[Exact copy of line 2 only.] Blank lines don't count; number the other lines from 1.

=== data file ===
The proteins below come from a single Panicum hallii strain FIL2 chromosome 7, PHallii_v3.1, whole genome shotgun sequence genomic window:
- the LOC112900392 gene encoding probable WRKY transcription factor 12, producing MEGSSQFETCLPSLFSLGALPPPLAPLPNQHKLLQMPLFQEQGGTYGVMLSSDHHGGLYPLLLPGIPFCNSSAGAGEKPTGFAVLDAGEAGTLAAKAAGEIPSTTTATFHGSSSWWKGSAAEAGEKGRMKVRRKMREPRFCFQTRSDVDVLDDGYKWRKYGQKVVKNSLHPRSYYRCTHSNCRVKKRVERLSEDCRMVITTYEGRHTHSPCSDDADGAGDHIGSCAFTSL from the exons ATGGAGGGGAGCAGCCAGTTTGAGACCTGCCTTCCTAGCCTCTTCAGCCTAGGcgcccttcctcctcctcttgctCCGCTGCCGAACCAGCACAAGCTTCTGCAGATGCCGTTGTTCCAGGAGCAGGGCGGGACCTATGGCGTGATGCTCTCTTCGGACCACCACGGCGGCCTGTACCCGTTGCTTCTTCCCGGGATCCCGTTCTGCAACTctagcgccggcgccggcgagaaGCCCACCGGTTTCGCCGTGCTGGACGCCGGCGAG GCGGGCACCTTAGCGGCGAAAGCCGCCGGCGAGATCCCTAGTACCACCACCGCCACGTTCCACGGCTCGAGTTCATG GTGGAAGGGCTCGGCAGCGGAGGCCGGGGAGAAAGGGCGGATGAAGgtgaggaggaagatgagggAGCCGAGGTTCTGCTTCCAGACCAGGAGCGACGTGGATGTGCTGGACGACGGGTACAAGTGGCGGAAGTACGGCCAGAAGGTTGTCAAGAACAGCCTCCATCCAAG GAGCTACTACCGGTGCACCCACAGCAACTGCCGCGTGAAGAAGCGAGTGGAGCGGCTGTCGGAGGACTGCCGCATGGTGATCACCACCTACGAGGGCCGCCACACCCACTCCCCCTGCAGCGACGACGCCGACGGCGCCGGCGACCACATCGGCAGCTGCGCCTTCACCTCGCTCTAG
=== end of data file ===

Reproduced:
- the LOC112900392 gene encoding probable WRKY transcription factor 12, producing MEGSSQFETCLPSLFSLGALPPPLAPLPNQHKLLQMPLFQEQGGTYGVMLSSDHHGGLYPLLLPGIPFCNSSAGAGEKPTGFAVLDAGEAGTLAAKAAGEIPSTTTATFHGSSSWWKGSAAEAGEKGRMKVRRKMREPRFCFQTRSDVDVLDDGYKWRKYGQKVVKNSLHPRSYYRCTHSNCRVKKRVERLSEDCRMVITTYEGRHTHSPCSDDADGAGDHIGSCAFTSL from the exons ATGGAGGGGAGCAGCCAGTTTGAGACCTGCCTTCCTAGCCTCTTCAGCCTAGGcgcccttcctcctcctcttgctCCGCTGCCGAACCAGCACAAGCTTCTGCAGATGCCGTTGTTCCAGGAGCAGGGCGGGACCTATGGCGTGATGCTCTCTTCGGACCACCACGGCGGCCTGTACCCGTTGCTTCTTCCCGGGATCCCGTTCTGCAACTctagcgccggcgccggcgagaaGCCCACCGGTTTCGCCGTGCTGGACGCCGGCGAG GCGGGCACCTTAGCGGCGAAAGCCGCCGGCGAGATCCCTAGTACCACCACCGCCACGTTCCACGGCTCGAGTTCATG GTGGAAGGGCTCGGCAGCGGAGGCCGGGGAGAAAGGGCGGATGAAGgtgaggaggaagatgagggAGCCGAGGTTCTGCTTCCAGACCAGGAGCGACGTGGATGTGCTGGACGACGGGTACAAGTGGCGGAAGTACGGCCAGAAGGTTGTCAAGAACAGCCTCCATCCAAG GAGCTACTACCGGTGCACCCACAGCAACTGCCGCGTGAAGAAGCGAGTGGAGCGGCTGTCGGAGGACTGCCGCATGGTGATCACCACCTACGAGGGCCGCCACACCCACTCCCCCTGCAGCGACGACGCCGACGGCGCCGGCGACCACATCGGCAGCTGCGCCTTCACCTCGCTCTAG